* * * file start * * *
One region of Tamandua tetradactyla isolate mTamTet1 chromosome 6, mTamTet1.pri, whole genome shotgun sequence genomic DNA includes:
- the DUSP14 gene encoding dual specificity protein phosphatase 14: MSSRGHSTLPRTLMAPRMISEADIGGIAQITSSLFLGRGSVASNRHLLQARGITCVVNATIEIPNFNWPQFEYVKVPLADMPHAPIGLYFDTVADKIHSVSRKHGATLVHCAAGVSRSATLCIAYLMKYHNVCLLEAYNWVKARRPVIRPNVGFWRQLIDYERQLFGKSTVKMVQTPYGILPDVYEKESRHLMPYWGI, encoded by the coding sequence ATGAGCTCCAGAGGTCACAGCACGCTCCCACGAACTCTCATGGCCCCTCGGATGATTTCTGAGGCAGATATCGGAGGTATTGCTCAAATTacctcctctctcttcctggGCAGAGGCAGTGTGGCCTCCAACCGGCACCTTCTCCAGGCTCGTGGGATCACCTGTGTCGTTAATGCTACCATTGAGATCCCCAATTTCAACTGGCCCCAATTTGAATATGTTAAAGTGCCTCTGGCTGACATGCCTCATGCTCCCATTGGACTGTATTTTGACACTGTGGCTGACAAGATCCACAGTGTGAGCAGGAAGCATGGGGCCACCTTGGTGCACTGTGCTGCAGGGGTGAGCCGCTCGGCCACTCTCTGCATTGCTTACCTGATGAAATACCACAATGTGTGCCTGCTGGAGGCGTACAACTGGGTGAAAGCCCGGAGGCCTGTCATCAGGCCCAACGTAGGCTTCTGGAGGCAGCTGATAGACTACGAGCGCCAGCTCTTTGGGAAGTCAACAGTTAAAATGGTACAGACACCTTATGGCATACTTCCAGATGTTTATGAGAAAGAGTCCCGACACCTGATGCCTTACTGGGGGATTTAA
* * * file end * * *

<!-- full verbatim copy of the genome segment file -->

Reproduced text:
One region of Tamandua tetradactyla isolate mTamTet1 chromosome 6, mTamTet1.pri, whole genome shotgun sequence genomic DNA includes:
- the DUSP14 gene encoding dual specificity protein phosphatase 14: MSSRGHSTLPRTLMAPRMISEADIGGIAQITSSLFLGRGSVASNRHLLQARGITCVVNATIEIPNFNWPQFEYVKVPLADMPHAPIGLYFDTVADKIHSVSRKHGATLVHCAAGVSRSATLCIAYLMKYHNVCLLEAYNWVKARRPVIRPNVGFWRQLIDYERQLFGKSTVKMVQTPYGILPDVYEKESRHLMPYWGI, encoded by the coding sequence ATGAGCTCCAGAGGTCACAGCACGCTCCCACGAACTCTCATGGCCCCTCGGATGATTTCTGAGGCAGATATCGGAGGTATTGCTCAAATTacctcctctctcttcctggGCAGAGGCAGTGTGGCCTCCAACCGGCACCTTCTCCAGGCTCGTGGGATCACCTGTGTCGTTAATGCTACCATTGAGATCCCCAATTTCAACTGGCCCCAATTTGAATATGTTAAAGTGCCTCTGGCTGACATGCCTCATGCTCCCATTGGACTGTATTTTGACACTGTGGCTGACAAGATCCACAGTGTGAGCAGGAAGCATGGGGCCACCTTGGTGCACTGTGCTGCAGGGGTGAGCCGCTCGGCCACTCTCTGCATTGCTTACCTGATGAAATACCACAATGTGTGCCTGCTGGAGGCGTACAACTGGGTGAAAGCCCGGAGGCCTGTCATCAGGCCCAACGTAGGCTTCTGGAGGCAGCTGATAGACTACGAGCGCCAGCTCTTTGGGAAGTCAACAGTTAAAATGGTACAGACACCTTATGGCATACTTCCAGATGTTTATGAGAAAGAGTCCCGACACCTGATGCCTTACTGGGGGATTTAA